Top 10 Tips – Hurricane Preparedness
Anyone who loves the beach knows that hurricanes can cause serious damage to people, property, and beaches themselves through high surf, wind, and erosion.
My family rented a house in Kauai in 1995 where there was a picture of a grand piano sitting on a concrete slab in the middle of nowhere. I asked about it and was told the picture showed all that was left of the house after Hurricane Iniki hit Kauai in 1992. I was shocked because the house was in a protected mountain valley far from the shore.
The moral of the story is that hurricanes pack a powerful force and can cause extensive damage even if you aren’t directly on the beach. What can you do if you find yourself in the path of a hurricane whether as a homeowner or on vacation?
Before the Hurricane
1. Check the radio, TV, or Internet regularly for up-to-date information.
2. If you are told to evacuate, do it! Check evacuation routes and fill your gas tank before you leave.
3. If you’re going to ride out the storm, have a hurricane survival kit available. See http://www.nhc.noaa.gov/HAW2/english/prepare/supply_kit.shtml for items to include in your kit.
4. If you have pets, make sure you have a place to take them in case of evacuation. Don’t leave your pets at home. Keep in mind, public shelters and many hotels will not allow pets.
During the Hurricane
5. Stay indoors away from doors and windows. If possible, stay in an interior room or hallway without doors or windows on the lowest level of the building unless you’re in a flood zone. Then stay in the lowest dry level.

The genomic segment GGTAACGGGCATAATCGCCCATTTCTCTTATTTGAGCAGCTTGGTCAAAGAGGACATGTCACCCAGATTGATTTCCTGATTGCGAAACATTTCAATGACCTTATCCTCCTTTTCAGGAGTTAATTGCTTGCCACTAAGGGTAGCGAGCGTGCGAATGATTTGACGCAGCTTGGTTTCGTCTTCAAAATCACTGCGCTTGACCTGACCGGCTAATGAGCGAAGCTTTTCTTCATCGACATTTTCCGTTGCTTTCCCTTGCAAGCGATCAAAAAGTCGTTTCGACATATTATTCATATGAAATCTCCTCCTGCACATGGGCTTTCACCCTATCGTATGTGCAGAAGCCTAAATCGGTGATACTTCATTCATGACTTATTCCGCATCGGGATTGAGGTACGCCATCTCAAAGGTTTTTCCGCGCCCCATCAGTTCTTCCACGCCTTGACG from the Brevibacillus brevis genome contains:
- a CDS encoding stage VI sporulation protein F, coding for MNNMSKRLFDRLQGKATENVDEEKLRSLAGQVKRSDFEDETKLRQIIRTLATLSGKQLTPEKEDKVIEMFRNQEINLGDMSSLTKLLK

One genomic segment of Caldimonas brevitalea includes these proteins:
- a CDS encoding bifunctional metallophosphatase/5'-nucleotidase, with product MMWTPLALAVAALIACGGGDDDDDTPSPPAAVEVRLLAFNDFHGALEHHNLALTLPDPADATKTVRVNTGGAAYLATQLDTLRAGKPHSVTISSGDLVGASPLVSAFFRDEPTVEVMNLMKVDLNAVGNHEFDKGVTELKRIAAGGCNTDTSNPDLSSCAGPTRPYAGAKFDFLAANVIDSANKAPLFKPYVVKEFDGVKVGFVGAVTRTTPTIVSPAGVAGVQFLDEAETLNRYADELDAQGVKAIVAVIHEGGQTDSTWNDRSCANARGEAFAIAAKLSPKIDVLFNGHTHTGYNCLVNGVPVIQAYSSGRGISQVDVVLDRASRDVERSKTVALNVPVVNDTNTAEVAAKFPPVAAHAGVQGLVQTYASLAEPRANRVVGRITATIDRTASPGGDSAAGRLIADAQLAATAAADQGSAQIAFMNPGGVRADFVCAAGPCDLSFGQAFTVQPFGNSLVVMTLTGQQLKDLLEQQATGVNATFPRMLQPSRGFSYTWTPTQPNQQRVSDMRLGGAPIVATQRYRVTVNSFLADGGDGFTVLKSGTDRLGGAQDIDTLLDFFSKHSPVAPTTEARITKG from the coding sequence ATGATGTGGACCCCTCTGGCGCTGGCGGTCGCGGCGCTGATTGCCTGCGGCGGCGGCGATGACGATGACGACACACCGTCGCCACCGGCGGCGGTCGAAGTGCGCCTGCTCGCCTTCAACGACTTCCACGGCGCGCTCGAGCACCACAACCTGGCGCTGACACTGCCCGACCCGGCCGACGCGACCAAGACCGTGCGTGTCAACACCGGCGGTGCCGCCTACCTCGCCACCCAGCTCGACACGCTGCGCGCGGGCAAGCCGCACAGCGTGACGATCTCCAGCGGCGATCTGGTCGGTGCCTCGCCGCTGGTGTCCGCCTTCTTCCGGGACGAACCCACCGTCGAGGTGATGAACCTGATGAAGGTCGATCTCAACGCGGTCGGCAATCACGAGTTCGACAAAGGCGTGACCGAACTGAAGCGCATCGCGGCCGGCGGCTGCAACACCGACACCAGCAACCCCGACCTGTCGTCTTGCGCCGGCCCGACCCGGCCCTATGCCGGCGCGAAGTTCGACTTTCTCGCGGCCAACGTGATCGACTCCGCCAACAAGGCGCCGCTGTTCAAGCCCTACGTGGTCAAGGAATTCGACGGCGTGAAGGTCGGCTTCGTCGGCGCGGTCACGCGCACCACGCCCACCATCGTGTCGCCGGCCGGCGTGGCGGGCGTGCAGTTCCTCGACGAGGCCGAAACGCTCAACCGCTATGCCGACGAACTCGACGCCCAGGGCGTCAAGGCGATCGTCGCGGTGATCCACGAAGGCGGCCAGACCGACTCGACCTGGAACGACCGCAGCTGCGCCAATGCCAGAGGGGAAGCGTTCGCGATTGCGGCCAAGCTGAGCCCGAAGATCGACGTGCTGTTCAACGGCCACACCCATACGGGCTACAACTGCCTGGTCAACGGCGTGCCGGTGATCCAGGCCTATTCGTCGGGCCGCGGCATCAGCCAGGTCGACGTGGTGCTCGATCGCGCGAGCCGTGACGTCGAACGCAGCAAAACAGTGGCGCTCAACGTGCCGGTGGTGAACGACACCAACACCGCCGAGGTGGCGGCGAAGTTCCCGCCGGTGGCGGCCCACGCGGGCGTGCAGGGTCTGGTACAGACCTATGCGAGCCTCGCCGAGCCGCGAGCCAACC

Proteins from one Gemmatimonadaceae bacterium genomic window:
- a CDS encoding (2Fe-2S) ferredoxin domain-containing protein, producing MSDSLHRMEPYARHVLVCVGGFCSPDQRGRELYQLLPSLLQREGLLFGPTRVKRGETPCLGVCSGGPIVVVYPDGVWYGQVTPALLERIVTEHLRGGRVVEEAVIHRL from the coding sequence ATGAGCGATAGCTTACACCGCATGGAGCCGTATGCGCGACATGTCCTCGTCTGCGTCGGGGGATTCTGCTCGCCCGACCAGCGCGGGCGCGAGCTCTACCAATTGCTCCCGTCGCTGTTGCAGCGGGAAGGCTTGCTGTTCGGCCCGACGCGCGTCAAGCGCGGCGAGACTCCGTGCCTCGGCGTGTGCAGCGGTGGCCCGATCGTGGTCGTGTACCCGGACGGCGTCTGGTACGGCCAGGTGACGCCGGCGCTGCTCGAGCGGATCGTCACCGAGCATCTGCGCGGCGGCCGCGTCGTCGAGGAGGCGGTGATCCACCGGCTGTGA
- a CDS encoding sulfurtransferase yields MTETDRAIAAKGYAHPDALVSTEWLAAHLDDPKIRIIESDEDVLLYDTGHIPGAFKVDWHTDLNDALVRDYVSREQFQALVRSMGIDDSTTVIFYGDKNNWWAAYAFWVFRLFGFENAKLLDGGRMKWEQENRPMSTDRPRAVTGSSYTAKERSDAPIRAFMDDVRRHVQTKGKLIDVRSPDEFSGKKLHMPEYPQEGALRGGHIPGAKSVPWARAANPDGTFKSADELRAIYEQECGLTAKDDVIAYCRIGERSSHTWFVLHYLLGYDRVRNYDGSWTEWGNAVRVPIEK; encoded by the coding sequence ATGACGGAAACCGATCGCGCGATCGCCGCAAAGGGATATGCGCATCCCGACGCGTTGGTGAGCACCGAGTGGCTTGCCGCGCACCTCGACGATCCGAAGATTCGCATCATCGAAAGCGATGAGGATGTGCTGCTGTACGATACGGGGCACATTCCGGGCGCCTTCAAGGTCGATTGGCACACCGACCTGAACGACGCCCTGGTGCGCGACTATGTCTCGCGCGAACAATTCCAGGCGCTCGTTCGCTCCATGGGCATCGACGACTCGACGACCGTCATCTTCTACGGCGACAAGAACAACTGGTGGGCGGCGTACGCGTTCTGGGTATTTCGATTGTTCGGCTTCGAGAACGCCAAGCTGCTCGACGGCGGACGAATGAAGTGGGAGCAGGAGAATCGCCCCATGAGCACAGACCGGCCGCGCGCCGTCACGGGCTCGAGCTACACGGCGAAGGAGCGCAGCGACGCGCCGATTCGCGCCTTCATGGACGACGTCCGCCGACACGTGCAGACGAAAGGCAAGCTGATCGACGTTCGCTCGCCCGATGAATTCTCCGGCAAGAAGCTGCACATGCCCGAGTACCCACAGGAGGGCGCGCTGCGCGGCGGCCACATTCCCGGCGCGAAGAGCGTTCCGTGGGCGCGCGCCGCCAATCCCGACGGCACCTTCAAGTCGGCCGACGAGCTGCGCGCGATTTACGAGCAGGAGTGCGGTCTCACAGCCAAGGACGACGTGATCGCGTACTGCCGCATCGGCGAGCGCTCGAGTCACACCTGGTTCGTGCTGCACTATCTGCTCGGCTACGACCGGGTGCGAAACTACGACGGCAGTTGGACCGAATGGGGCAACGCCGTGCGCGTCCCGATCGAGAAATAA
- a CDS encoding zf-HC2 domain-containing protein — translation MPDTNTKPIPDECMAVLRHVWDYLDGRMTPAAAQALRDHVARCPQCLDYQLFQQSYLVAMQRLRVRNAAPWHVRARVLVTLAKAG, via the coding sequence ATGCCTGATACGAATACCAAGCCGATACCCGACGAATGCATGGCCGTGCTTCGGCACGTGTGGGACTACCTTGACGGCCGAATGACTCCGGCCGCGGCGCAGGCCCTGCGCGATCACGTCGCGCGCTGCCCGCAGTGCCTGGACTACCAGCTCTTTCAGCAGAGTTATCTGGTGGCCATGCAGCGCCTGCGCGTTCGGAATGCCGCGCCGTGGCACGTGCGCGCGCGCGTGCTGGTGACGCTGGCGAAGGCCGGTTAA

6. Close all exterior and interior doors.
7. Keep curtains and blinds closed to protect against flying glass.
8. Listen to your battery powered NOAA weather radio for up-to-date information.
9. Shut off any propane tanks.
10. Don’t use electrical appliances due to risk of electrocution. Turn off electricity at the main breaker if flooding threatens.
Although a hurricane isn’t going to be your best beach experience, it is a fact of life. The good news is that they happen infrequently and rarely hit the same place on a regular basis. Follow these tips to stay safe and make the best of a bad situation so you can continue to enjoy the beach in the future.
To many joyful beach experiences!
— Lisa Dworkin
Photo courtesy of http://www.msnbc.msn.com/id/33650069/?q=National%20Hurricane%20Center